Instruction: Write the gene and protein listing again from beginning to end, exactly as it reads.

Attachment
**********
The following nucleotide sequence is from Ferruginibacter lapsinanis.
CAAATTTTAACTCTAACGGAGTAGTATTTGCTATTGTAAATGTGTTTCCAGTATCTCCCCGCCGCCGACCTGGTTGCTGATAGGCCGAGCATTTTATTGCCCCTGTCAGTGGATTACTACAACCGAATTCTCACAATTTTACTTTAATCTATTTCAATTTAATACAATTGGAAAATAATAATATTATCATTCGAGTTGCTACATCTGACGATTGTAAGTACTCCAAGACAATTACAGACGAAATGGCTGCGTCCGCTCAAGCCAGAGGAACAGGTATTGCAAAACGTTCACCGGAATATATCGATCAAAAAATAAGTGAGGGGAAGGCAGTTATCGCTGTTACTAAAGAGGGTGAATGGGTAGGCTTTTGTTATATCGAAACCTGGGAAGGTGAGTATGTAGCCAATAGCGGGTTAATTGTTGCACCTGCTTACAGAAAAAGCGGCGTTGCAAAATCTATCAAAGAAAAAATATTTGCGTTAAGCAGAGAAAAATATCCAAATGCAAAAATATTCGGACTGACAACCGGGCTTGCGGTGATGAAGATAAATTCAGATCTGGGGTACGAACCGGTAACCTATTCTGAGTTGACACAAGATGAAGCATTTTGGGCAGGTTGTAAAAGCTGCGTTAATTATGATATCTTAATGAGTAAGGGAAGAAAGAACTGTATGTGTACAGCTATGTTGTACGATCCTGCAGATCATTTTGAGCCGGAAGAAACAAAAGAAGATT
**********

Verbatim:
The following nucleotide sequence is from Ferruginibacter lapsinanis.
CAAATTTTAACTCTAACGGAGTAGTATTTGCTATTGTAAATGTGTTTCCAGTATCTCCCCGCCGCCGACCTGGTTGCTGATAGGCCGAGCATTTTATTGCCCCTGTCAGTGGATTACTACAACCGAATTCTCACAATTTTACTTTAATCTATTTCAATTTAATACAATTGGAAAATAATAATATTATCATTCGAGTTGCTACATCTGACGATTGTAAGTACTCCAAGACAATTACAGACGAAATGGCTGCGTCCGCTCAAGCCAGAGGAACAGGTATTGCAAAACGTTCACCGGAATATATCGATCAAAAAATAAGTGAGGGGAAGGCAGTTATCGCTGTTACTAAAGAGGGTGAATGGGTAGGCTTTTGTTATATCGAAACCTGGGAAGGTGAGTATGTAGCCAATAGCGGGTTAATTGTTGCACCTGCTTACAGAAAAAGCGGCGTTGCAAAATCTATCAAAGAAAAAATATTTGCGTTAAGCAGAGAAAAATATCCAAATGCAAAAATATTCGGACTGACAACCGGGCTTGCGGTGATGAAGATAAATTCAGATCTGGGGTACGAACCGGTAACCTATTCTGAGTTGACACAAGATGAAGCATTTTGGGCAGGTTGTAAAAGCTGCGTTAATTATGATATCTTAATGAGTAAGGGAAGAAAGAACTGTATGTGTACAGCTATGTTGTACGATCCTGCAGATCATTTTGAGCCGGAAGAAACAAAAGAAGATT